Every community has started from a humble beginning. Ours is no different. On August 23rd, Bevy kicked off our first of many local events, gathering community event professionals from range of different backgrounds and companies. We found it to be a little nostalgic as we had the same number of people attend as Startup Grind did when it first began, a community that now has over 400 cities all over the world.
Community has a way of finding people from all different backgrounds and skill sets with one common theme: a love of people. So we asked this question:
When you got into college, did you say, “I want to become a community manager!”?
One attendee, who majored in communications, started in community building when she worked for the county government hosting town halls. Along the way, she dabbled with graphic design and eventually moved into marketing for most of her career. She found that she loved producing events because meeting people in person was so powerful.
Another communications major (we might have a theme here) started in publishing and saw people leveraging events to reach their audience. From there, she moved into marketing and gradually into community. She stated she realized the power of in-person communities when she noticed how distrustful people were of each other online. When they met face to face, it changed everything.
Another attendee had quite a twist in his career, working in academies, startups, and burning man communities! He comes from tech and his job was to study communities. What he found was that as he was studying these various communities, he would inevitably become a part of those communities. Most notably, he started communities North Korea to teach about entrepreneurship. He shared that the founder community might be underground, but is furiously passionate.
The Power of IRL
At one point, Startup Grind had five chapters in Tehran. It started to sprout out across the country. The people were so industrious and entrepreneurial, it started spreading like wildfire until the government shut it down.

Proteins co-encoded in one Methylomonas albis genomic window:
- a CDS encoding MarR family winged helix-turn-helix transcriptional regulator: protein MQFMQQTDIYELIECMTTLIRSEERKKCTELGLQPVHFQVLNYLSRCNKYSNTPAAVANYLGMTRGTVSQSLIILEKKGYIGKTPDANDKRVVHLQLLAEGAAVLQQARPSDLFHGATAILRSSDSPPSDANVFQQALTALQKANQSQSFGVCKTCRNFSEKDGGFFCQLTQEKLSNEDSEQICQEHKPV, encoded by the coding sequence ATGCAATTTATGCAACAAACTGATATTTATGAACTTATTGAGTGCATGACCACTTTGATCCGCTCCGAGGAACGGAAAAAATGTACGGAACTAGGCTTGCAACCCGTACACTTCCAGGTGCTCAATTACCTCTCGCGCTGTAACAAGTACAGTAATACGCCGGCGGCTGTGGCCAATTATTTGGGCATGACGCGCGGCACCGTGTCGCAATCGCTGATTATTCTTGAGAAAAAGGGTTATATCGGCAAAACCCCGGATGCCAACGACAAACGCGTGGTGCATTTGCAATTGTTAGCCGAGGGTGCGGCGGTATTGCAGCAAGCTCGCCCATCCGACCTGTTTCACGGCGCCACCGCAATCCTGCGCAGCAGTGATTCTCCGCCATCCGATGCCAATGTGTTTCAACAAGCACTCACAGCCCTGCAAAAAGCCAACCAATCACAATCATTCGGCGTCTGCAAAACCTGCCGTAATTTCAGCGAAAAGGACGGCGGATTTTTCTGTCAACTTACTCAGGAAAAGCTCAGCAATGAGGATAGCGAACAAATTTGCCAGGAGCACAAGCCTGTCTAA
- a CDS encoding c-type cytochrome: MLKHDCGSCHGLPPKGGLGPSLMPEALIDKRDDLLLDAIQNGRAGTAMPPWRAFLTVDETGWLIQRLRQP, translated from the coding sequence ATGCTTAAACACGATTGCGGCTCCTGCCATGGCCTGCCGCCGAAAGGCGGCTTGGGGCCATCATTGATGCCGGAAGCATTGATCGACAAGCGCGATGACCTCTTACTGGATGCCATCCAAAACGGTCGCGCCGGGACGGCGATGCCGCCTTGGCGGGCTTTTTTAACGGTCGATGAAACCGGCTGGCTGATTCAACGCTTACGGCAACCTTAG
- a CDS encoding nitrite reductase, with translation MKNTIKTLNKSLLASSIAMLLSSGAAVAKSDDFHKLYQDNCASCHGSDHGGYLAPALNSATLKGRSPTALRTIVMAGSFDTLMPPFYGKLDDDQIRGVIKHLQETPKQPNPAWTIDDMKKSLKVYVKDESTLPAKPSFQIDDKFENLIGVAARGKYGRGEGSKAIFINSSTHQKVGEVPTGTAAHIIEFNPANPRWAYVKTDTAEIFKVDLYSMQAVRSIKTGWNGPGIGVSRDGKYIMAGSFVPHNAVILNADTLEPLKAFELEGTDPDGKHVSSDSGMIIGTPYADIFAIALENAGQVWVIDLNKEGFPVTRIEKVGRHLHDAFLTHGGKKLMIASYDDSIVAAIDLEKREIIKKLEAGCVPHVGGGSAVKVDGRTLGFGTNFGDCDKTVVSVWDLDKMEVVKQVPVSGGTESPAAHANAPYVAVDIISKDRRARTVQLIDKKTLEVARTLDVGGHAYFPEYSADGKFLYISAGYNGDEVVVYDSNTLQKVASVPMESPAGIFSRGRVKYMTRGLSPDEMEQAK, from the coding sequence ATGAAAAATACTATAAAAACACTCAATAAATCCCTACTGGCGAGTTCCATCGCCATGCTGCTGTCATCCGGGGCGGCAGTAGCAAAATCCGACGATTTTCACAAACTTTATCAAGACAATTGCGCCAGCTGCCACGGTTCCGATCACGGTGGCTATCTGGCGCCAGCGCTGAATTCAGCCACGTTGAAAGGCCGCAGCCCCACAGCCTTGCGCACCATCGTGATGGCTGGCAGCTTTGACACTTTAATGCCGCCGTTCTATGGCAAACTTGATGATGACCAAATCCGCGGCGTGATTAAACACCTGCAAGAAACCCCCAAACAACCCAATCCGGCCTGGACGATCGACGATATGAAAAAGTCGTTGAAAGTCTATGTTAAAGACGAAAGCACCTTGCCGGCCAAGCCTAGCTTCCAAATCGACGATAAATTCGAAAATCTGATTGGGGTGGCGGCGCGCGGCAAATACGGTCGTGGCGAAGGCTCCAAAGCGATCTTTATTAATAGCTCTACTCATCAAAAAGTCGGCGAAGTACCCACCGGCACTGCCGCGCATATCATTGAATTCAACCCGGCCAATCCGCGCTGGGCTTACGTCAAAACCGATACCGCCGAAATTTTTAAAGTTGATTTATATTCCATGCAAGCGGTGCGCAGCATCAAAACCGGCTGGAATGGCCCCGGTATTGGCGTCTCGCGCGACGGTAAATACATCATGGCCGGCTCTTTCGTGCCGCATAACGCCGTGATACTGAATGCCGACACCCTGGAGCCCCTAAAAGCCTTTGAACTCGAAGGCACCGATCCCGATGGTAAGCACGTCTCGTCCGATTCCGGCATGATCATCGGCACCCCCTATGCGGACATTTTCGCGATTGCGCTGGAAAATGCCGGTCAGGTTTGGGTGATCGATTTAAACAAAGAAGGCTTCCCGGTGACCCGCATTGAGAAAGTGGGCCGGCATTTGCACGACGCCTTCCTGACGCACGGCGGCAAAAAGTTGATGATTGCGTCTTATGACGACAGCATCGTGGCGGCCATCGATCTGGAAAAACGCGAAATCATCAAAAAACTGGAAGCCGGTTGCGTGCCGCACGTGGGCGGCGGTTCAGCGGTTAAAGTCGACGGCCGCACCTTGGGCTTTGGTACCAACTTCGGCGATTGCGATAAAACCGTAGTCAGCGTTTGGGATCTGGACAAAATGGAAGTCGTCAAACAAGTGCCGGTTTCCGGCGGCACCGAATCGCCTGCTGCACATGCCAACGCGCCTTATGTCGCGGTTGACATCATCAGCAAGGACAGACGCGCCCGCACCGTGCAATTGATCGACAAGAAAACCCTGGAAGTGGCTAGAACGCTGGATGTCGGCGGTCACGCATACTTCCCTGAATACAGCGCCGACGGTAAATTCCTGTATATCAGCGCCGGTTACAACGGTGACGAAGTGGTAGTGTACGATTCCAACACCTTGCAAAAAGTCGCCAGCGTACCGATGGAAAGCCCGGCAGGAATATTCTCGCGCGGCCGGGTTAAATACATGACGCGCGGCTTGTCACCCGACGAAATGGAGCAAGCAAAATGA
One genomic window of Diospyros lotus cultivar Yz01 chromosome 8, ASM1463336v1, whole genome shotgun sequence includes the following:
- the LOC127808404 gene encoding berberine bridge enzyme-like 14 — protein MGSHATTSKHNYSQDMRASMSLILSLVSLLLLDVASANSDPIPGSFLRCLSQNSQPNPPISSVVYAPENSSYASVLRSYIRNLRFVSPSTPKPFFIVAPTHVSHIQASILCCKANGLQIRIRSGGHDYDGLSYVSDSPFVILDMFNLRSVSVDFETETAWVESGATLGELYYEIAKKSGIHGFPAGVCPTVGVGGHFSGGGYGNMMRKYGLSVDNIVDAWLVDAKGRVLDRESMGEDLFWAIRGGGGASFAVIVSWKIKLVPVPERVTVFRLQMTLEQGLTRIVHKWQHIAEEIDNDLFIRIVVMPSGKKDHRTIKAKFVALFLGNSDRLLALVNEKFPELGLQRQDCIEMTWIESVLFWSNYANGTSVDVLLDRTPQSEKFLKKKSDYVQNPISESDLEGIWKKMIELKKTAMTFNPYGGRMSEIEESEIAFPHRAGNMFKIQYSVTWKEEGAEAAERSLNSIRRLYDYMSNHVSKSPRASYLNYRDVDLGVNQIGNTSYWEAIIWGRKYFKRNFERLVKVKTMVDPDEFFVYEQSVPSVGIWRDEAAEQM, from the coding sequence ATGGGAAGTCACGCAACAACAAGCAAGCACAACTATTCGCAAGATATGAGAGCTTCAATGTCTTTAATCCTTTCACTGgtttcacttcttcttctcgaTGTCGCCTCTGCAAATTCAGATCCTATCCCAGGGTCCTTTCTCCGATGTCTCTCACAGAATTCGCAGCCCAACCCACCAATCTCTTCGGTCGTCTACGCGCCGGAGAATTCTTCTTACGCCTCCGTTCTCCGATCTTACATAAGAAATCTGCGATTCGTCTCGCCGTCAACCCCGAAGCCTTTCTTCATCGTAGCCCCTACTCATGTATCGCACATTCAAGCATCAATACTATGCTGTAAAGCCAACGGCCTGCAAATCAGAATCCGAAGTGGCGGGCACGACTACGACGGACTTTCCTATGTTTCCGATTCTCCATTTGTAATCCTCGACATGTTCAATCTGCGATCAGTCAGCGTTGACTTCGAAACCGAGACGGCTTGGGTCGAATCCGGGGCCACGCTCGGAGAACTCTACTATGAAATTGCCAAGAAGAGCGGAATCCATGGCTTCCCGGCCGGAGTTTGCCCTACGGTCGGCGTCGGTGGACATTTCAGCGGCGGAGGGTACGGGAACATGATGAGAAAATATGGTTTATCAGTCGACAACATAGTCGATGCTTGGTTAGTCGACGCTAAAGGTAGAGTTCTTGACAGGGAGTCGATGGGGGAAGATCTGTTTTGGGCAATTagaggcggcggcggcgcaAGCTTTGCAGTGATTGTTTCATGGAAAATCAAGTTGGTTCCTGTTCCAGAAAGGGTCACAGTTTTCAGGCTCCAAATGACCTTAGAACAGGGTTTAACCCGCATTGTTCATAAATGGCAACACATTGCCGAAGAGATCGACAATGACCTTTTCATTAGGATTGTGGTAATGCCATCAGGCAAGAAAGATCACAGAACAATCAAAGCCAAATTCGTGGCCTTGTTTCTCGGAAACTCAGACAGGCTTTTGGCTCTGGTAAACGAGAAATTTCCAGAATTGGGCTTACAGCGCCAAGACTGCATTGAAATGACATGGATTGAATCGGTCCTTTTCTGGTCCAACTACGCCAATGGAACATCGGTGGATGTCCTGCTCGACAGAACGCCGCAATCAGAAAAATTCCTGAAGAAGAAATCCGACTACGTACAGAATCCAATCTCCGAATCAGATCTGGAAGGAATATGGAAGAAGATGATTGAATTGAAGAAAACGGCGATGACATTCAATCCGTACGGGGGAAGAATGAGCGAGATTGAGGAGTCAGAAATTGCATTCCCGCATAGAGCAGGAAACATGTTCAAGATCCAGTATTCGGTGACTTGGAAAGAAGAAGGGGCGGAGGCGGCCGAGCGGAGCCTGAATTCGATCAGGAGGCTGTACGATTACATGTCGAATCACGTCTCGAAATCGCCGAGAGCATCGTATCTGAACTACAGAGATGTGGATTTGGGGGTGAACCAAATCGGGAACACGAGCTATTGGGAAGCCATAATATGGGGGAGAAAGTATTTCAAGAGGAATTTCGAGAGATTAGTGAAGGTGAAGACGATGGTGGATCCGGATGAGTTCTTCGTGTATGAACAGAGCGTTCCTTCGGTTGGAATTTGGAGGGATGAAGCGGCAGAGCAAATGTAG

A popular live streamer on Twitch stopped streaming in his room, but his follower doubled as he brought the the stream into his real life.
With Star Wars, they had a conference with over 100,000 people. Families attended together and they would dress up together. The love of the series was something that connected generations.
For Salesforce, their core is “Ohana” which means family. The customers, employees, and community are all part of the family. It’s fascinating to have a company that has a culture that keeps growing over 20 years.
Slush, is one of Europe’s largest startup conferences in Finland. The name itself is what draws its community together. The name embodies the weather, the snowy, slushy and wet nature- saying “this is what we are.” At the time when Nokia was downsizing, the idea of being an entrepreneur was not a sexy thing to do. This student driven conference turned around the sentiment around entrepreneurship, and gives hope to the next generation.
With Mayvenn, they held a huge conference in the New Orleans. The community they serve is so used to disingenuous marketing, to be able to interact with the real people behind the brand was a game changer. Their customers got to see that the company truly cared about the problem they were trying to solve.
It’s the community that builds loyalty. People trust people they actually know and build real relationships with. The pendulum is swinging back, people are moving back to in-person and experiences versus online.